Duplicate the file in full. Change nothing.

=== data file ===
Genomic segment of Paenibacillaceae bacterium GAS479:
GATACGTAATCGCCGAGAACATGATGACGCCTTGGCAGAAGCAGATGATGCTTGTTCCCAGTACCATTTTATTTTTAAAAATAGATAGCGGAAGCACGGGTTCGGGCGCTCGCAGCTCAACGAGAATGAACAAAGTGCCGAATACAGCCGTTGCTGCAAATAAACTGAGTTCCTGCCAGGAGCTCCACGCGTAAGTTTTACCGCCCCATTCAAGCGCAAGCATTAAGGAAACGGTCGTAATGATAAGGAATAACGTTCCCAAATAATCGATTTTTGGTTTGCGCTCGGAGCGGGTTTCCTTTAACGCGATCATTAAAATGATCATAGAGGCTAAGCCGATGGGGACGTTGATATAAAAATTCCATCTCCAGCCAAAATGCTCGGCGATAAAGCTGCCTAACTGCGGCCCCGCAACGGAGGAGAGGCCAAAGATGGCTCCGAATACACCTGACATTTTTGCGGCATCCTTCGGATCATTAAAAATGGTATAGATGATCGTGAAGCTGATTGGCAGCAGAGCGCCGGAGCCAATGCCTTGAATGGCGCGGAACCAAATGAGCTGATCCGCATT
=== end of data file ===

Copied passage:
Genomic segment of Paenibacillaceae bacterium GAS479:
GATACGTAATCGCCGAGAACATGATGACGCCTTGGCAGAAGCAGATGATGCTTGTTCCCAGTACCATTTTATTTTTAAAAATAGATAGCGGAAGCACGGGTTCGGGCGCTCGCAGCTCAACGAGAATGAACAAAGTGCCGAATACAGCCGTTGCTGCAAATAAACTGAGTTCCTGCCAGGAGCTCCACGCGTAAGTTTTACCGCCCCATTCAAGCGCAAGCATTAAGGAAACGGTCGTAATGATAAGGAATAACGTTCCCAAATAATCGATTTTTGGTTTGCGCTCGGAGCGGGTTTCCTTTAACGCGATCATTAAAATGATCATAGAGGCTAAGCCGATGGGGACGTTGATATAAAAATTCCATCTCCAGCCAAAATGCTCGGCGATAAAGCTGCCTAACTGCGGCCCCGCAACGGAGGAGAGGCCAAAGATGGCTCCGAATACACCTGACATTTTTGCGGCATCCTTCGGATCATTAAAAATGGTATAGATGATCGTGAAGCTGATTGGCAGCAGAGCGCCGGAGCCAATGCCTTGAATGGCGCGGAACCAAATGAGCTGATCCGCATT